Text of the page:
Every week we normally affirm our faith with the Apostles Creed. Once we finish the sermon series on Revelation in mid-September, we will use the Nicene Creed for a few weeks instead. The reason is three fold.
Different creeds actually affirm different aspects of our faith, and while it is imperative to know what we affirm in the Apostles Creed, it is also important to know and affirm what is in the Nicene Creed, too.
Using different language in worship enriches the worship experience. All of our favorite things were new at some point. Allowing for new opportunities is a chance to let someone find their now favorite thing.
It is an opportunity for a short history lesson!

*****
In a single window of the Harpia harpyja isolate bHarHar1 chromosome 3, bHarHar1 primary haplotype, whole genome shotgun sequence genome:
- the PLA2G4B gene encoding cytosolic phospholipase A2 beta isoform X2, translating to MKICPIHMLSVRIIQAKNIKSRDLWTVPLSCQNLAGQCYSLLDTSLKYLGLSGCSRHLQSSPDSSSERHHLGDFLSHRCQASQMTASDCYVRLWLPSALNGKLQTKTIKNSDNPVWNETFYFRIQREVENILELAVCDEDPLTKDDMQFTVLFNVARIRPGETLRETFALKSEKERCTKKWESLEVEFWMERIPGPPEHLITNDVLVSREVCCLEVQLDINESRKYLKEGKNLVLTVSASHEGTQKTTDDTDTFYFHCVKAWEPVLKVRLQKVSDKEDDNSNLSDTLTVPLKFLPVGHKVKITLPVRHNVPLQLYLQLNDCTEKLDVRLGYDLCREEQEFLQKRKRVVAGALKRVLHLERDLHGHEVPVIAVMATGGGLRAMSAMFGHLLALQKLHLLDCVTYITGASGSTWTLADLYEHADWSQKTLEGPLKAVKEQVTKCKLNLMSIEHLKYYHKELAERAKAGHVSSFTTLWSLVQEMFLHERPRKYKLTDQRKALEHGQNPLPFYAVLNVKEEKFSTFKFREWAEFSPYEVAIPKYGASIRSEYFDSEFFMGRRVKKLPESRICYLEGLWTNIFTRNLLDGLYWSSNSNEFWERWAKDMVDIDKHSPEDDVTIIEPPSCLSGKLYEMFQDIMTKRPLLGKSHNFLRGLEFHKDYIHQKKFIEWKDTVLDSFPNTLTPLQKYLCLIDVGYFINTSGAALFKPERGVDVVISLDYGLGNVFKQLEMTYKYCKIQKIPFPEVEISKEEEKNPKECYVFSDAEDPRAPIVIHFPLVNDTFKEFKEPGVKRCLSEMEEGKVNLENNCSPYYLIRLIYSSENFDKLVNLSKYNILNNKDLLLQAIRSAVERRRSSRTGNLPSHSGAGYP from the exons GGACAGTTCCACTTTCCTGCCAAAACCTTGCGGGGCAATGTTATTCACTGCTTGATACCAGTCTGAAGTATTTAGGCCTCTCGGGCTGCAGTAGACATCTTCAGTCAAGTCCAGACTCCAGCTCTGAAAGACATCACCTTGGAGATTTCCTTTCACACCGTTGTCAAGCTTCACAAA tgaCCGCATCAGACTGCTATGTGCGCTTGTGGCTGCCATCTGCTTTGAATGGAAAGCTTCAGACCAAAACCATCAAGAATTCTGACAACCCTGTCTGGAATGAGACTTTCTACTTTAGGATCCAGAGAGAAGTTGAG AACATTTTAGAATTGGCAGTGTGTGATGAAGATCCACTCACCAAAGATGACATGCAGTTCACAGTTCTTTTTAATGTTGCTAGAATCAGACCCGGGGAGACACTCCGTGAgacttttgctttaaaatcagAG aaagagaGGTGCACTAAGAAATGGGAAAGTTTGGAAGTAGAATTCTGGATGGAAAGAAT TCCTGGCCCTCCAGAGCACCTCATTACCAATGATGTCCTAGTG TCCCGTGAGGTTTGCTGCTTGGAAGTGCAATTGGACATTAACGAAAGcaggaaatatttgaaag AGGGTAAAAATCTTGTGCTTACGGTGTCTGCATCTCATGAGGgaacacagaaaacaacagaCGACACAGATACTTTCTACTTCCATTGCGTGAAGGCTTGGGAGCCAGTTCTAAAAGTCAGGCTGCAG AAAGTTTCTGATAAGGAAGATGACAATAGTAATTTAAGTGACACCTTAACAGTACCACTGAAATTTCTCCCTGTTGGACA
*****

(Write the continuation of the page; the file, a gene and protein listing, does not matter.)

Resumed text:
History of the Nicene Creed:
In the early churches around the year 300AD, there were several house churches that felt like Jesus was God and not fully human. There were other churches that affirmed yes Jesus was human, but not fully God. There needed to be consistency among believers if the young religion would endure the coming centuries.
Several church leaders from various churches came together to determine “what do we really believe about Jesus?”
The result was the Nicene Creed.
In it they affirmed that Jesus was incarnate, literally “of the flesh” and called him “truly human” and at the same time they affirmed he was eternally begotten meaning he has existed from all eternity with the Father. So this statement is where we get the idea that Jesus is not a mortal body with Godly spirit, nor is he a godly body with a human spirit.
Jesus is 100% human body and soul and 100% God at the same time.
Without Nicaea, we would still be debating what part of Jesus was divine, and what part of him was human.